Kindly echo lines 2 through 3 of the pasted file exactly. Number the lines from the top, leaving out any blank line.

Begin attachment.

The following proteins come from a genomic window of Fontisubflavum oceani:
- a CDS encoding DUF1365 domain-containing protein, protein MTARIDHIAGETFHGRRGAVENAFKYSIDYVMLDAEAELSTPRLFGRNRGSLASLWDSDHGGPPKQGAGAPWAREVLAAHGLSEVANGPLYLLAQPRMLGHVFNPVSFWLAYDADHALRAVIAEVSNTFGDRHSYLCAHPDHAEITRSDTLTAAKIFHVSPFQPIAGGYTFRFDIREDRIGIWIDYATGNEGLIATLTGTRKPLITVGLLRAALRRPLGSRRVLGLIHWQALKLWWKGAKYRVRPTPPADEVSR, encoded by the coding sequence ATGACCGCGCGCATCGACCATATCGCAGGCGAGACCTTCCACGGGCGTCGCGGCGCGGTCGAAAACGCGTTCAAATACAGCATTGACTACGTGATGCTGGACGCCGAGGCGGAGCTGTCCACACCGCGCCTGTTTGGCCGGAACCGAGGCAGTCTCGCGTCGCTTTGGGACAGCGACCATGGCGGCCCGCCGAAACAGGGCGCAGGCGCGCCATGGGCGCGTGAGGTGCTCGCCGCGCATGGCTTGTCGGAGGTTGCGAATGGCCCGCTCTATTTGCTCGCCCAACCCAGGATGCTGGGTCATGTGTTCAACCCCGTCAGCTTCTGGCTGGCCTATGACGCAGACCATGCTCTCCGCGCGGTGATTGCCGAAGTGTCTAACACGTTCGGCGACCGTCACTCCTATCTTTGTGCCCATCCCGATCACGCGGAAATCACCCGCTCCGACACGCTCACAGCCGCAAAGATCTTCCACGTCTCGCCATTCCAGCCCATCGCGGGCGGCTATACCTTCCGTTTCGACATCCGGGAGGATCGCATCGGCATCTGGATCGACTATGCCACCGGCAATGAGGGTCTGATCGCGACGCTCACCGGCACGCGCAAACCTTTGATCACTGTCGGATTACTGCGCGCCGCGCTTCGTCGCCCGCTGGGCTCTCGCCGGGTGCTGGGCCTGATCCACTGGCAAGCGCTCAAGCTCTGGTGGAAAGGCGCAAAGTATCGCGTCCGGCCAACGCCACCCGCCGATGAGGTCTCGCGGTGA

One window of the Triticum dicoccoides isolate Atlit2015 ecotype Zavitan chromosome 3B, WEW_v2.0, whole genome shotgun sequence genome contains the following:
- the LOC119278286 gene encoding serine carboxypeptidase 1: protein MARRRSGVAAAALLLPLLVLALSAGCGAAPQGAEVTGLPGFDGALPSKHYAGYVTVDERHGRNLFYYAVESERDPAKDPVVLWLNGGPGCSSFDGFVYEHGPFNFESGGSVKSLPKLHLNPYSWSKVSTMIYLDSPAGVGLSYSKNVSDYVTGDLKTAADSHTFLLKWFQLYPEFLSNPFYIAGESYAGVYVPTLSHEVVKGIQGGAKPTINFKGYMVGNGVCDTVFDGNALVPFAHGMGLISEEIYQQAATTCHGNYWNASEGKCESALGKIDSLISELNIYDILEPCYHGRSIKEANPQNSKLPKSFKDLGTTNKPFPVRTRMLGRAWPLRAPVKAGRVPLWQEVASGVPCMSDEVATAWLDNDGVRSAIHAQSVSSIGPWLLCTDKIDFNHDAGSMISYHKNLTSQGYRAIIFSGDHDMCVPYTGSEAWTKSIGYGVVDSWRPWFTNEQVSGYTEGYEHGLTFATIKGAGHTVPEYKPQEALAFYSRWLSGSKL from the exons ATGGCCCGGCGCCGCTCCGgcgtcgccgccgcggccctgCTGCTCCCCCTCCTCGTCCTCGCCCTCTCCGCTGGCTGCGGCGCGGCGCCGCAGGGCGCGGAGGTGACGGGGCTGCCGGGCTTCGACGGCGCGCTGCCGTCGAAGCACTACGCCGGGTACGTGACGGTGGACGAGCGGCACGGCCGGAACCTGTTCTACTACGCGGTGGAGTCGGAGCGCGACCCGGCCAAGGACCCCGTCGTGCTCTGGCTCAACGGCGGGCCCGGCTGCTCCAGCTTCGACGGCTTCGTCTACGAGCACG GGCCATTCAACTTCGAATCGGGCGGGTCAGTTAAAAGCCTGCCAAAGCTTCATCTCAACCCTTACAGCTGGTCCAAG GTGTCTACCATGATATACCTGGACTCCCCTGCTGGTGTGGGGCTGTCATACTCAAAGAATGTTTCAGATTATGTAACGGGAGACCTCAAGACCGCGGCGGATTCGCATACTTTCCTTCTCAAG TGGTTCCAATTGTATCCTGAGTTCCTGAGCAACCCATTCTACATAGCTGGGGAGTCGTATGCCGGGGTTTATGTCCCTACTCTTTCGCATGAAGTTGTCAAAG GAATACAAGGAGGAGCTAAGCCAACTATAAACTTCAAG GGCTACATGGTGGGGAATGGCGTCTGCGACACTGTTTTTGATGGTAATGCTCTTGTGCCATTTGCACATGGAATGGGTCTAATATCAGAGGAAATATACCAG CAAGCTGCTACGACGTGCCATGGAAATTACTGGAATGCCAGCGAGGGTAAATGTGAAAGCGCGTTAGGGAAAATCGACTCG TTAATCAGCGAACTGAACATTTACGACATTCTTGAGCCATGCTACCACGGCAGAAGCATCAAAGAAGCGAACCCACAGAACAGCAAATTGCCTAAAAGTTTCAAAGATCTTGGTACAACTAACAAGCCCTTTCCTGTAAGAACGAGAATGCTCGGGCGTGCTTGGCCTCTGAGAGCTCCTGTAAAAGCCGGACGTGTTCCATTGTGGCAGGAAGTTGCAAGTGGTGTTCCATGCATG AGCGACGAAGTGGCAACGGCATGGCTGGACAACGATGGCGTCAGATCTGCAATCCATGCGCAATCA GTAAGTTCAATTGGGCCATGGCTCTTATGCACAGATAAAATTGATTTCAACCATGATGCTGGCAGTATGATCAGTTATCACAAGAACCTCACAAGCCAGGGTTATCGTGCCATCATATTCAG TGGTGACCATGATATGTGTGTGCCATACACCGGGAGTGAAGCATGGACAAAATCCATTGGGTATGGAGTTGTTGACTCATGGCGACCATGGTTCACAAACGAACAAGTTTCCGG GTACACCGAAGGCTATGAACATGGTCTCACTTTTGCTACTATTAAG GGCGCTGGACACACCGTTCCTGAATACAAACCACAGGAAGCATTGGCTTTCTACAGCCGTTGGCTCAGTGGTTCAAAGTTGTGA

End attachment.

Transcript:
- a CDS encoding DUF1365 domain-containing protein, protein MTARIDHIAGETFHGRRGAVENAFKYSIDYVMLDAEAELSTPRLFGRNRGSLASLWDSDHGGPPKQGAGAPWAREVLAAHGLSEVANGPLYLLAQPRMLGHVFNPVSFWLAYDADHALRAVIAEVSNTFGDRHSYLCAHPDHAEITRSDTLTAAKIFHVSPFQPIAGGYTFRFDIREDRIGIWIDYATGNEGLIATLTGTRKPLITVGLLRAALRRPLGSRRVLGLIHWQALKLWWKGAKYRVRPTPPADEVSR, encoded by the coding sequence ATGACCGCGCGCATCGACCATATCGCAGGCGAGACCTTCCACGGGCGTCGCGGCGCGGTCGAAAACGCGTTCAAATACAGCATTGACTACGTGATGCTGGACGCCGAGGCGGAGCTGTCCACACCGCGCCTGTTTGGCCGGAACCGAGGCAGTCTCGCGTCGCTTTGGGACAGCGACCATGGCGGCCCGCCGAAACAGGGCGCAGGCGCGCCATGGGCGCGTGAGGTGCTCGCCGCGCATGGCTTGTCGGAGGTTGCGAATGGCCCGCTCTATTTGCTCGCCCAACCCAGGATGCTGGGTCATGTGTTCAACCCCGTCAGCTTCTGGCTGGCCTATGACGCAGACCATGCTCTCCGCGCGGTGATTGCCGAAGTGTCTAACACGTTCGGCGACCGTCACTCCTATCTTTGTGCCCATCCCGATCACGCGGAAATCACCCGCTCCGACACGCTCACAGCCGCAAAGATCTTCCACGTCTCGCCATTCCAGCCCATCGCGGGCGGCTATACCTTCCGTTTCGACATCCGGGAGGATCGCATCGGCATCTGGATCGACTATGCCACCGGCAATGAGGGTCTGATCGCGACGCTCACCGGCACGCGCAAACCTTTGATCACTGTCGGATTACTGCGCGCCGCGCTTCGTCGCCCGCTGGGCTCTCGCCGGGTGCTGGGCCTGATCCACTGGCAAGCGCTCAAGCTCTGGTGGAAAGGCGCAAAGTATCGCGTCCGGCCAACGCCACCCGCCGATGAGGTCTCGCGGTGA

One window of the Triticum dicoccoides isolate Atlit2015 ecotype Zavitan chromosome 3B, WEW_v2.0, whole genome shotgun sequence genome contains the following: